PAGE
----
Yesterday California State Senate Budget Committee adopted their 2020-2021 budget proposal which largely rejects the severe health care cuts in Governor Newsom’s May Revise. The Senate’s budget plan keeps commitments in Medi-Cal that will ensure millions will continue to access coverage and benefits amid the COVID-19 pandemic, particularly for California’s seniors. The Senate proposal would reject cuts that would have denied coverage to tens of thousands of seniors. The Senate also rejected attempts to re-institute the “senior penalty,” estate recovery, and other eligibility changes.
The proposal also includes the expansion of Medi-Cal to all seniors, regardless of immigration status, but delayed to an implementation date of January 1, 2022. It also preserves medically necessary benefits for millions of adults with Medi-Cal coverage, including programs and services which help keep seniors and adults with disabilities independent and in their own homes and out of institutionalized care where COVID-19 deaths have been more prevalent.
Health Access released its 2020 Budget Scorecard to track health care items in the various state budget proposals, available here: http://www.health-access.org/2020BudgetScorecard
We’re glad the Senate rejected these health cuts to care and coverage, especially those that disproportionately harm our seniors during a public health crisis that is most severe for this community. We urge the full Legislature and Governor to adopt a budget that protects the health of our families and communities by rejecting these devastating cuts to our health care system during the COVID-19 crisis.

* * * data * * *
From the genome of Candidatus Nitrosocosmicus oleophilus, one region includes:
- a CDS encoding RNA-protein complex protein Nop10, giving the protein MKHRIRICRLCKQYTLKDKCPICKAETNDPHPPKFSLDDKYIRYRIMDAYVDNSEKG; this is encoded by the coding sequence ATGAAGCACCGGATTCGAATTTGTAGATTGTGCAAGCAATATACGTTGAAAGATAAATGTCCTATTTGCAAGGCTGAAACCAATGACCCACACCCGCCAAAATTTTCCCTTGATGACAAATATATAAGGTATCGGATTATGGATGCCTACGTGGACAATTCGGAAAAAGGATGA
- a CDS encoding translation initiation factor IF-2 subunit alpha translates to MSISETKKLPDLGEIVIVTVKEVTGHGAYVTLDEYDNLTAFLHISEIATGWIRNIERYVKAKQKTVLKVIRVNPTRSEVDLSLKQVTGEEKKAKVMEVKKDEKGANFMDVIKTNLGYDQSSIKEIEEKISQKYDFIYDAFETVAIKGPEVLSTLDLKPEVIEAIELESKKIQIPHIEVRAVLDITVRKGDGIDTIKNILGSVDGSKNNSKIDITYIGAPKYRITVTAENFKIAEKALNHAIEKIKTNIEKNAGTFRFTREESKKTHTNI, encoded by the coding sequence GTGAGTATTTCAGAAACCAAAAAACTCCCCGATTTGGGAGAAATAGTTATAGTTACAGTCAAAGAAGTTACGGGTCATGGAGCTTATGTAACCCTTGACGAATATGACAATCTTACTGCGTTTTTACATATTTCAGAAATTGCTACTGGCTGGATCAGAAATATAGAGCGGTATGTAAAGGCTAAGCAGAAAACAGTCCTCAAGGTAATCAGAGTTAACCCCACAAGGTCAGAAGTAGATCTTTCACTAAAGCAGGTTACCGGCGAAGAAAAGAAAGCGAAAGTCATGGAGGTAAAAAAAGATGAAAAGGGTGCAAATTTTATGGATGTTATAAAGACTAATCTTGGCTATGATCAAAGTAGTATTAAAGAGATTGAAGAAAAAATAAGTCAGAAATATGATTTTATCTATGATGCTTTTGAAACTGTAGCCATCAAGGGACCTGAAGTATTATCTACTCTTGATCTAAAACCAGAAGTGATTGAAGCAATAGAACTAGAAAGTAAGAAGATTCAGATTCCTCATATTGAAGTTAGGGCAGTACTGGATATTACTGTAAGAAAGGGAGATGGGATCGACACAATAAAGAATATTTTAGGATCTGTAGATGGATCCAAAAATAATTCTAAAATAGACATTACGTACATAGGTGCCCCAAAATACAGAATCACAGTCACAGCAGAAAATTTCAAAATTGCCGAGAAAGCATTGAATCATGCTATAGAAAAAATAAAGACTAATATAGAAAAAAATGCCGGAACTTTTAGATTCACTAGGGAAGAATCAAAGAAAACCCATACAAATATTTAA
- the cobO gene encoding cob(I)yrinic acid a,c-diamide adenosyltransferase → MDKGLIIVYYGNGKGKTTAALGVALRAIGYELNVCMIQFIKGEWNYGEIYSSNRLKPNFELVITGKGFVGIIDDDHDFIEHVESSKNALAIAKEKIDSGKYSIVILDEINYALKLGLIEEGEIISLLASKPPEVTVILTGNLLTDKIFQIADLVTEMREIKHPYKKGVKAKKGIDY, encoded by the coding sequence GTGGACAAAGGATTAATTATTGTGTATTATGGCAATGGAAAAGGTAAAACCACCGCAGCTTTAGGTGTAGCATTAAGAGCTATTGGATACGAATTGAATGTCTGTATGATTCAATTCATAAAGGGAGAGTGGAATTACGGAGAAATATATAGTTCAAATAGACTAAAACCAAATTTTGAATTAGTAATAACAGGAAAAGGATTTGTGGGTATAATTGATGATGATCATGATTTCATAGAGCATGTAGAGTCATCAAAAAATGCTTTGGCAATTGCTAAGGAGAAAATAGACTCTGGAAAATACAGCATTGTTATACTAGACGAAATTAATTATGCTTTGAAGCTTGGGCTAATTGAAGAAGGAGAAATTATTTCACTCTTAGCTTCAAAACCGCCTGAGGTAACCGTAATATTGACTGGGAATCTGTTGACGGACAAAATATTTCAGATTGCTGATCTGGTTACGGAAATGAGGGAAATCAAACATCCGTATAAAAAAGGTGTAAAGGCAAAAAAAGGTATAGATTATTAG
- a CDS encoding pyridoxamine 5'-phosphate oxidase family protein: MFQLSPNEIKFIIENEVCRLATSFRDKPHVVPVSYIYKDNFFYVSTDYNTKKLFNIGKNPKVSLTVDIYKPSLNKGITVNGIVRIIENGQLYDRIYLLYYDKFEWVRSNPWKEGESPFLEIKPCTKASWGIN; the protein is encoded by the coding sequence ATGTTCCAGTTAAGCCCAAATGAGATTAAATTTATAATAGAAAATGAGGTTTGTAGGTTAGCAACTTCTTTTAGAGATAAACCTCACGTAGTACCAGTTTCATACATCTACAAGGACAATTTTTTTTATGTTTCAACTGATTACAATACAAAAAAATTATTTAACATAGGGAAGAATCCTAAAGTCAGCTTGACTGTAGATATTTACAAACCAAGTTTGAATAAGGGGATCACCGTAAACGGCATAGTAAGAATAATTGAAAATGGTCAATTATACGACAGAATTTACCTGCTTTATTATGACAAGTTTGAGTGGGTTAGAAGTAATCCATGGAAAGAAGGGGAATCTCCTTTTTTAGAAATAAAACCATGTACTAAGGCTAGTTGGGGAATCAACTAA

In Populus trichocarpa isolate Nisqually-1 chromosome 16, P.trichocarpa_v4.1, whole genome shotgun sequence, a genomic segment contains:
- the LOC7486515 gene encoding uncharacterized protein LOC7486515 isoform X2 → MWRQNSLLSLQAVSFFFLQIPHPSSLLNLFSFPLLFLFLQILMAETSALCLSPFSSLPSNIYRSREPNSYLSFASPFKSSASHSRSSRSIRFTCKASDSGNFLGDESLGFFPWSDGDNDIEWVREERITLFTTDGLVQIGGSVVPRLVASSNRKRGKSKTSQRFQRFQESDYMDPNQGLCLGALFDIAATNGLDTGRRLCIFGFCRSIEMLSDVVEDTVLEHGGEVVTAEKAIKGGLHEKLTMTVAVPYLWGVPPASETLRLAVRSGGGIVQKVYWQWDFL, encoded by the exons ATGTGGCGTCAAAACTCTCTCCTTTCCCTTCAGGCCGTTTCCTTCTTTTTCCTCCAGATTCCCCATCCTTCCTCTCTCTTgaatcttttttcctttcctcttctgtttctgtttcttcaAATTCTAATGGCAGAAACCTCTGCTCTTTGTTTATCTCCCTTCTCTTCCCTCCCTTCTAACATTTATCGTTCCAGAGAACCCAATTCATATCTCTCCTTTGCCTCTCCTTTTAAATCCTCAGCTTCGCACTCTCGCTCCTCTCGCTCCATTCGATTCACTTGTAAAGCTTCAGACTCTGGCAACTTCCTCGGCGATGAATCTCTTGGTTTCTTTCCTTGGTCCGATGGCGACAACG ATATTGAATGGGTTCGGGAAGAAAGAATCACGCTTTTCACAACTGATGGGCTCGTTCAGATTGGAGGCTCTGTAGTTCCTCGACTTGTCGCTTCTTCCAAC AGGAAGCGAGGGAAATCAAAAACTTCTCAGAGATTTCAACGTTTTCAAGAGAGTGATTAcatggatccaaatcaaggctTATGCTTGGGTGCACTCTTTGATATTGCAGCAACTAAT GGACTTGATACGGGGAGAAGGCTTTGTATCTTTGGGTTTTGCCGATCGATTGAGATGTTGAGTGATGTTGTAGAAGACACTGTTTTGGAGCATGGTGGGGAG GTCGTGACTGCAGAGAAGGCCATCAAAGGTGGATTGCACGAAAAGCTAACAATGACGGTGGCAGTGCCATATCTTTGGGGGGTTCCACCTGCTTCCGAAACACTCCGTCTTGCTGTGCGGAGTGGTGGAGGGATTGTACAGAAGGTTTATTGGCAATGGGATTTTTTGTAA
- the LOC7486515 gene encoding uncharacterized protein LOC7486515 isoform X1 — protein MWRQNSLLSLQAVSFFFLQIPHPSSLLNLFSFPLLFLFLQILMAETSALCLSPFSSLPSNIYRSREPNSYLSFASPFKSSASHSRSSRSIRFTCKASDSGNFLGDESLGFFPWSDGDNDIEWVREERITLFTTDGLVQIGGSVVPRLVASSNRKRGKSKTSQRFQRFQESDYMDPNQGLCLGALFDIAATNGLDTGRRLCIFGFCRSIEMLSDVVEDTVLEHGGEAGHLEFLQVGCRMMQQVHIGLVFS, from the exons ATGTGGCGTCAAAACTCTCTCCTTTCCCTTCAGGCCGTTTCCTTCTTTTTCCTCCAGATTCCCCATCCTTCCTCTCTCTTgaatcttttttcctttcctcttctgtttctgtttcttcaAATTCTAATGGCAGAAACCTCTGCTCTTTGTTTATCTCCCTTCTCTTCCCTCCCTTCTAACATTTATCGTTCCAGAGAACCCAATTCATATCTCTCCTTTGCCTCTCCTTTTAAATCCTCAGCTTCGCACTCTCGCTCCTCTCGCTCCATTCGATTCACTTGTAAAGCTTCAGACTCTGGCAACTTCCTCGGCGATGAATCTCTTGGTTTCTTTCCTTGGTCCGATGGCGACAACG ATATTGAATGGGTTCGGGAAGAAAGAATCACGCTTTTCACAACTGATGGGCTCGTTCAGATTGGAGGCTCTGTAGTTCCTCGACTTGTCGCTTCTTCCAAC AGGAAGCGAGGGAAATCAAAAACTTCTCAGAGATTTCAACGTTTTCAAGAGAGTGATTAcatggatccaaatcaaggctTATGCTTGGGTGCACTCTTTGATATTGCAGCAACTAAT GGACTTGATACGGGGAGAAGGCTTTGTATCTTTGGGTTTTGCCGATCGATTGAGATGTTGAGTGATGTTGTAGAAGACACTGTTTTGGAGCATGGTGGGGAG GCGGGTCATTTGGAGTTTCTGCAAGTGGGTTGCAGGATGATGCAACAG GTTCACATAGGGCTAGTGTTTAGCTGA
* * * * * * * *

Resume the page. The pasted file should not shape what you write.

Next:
Cuts to our health care system and safety net are not just cruel but counterproductive in helping us get out of the economic and public health crisis we are facing.
As the new Health Access Budget Scorecard shows, the Senate did make some cuts, including reducing the allocation for affordability assistance in Covered California, which could have been used to lower premiums for the growing number of people purchasing health care as individuals during the economic crisis.
The millions of Californians who have lost their jobs and coverage recently should be better protected from the sticker shock of high premiums when having to buy coverage as an individual. In the context of this coronavirus, we need to invest more, not less, to connect more Californians with coverage and care.
We appreciate the Senate maintaining the goal of Medi-Cal expansion, but undocumented seniors can’t wait another year and a half for coverage. Now more than ever, we must be expanding access to affordable health care, not cutting or delaying coverage.
As active as we have been in advocating for necessary federal funds, we recognize that even with that help California will need new revenue to prevent these cuts to health, education, and other vital services. The Legislature needs to consider tax and other revenues necessary to avoid cuts to programs and services our communities depend on more than even in this pandemic.
More on the Health Impacts of Proposed Cuts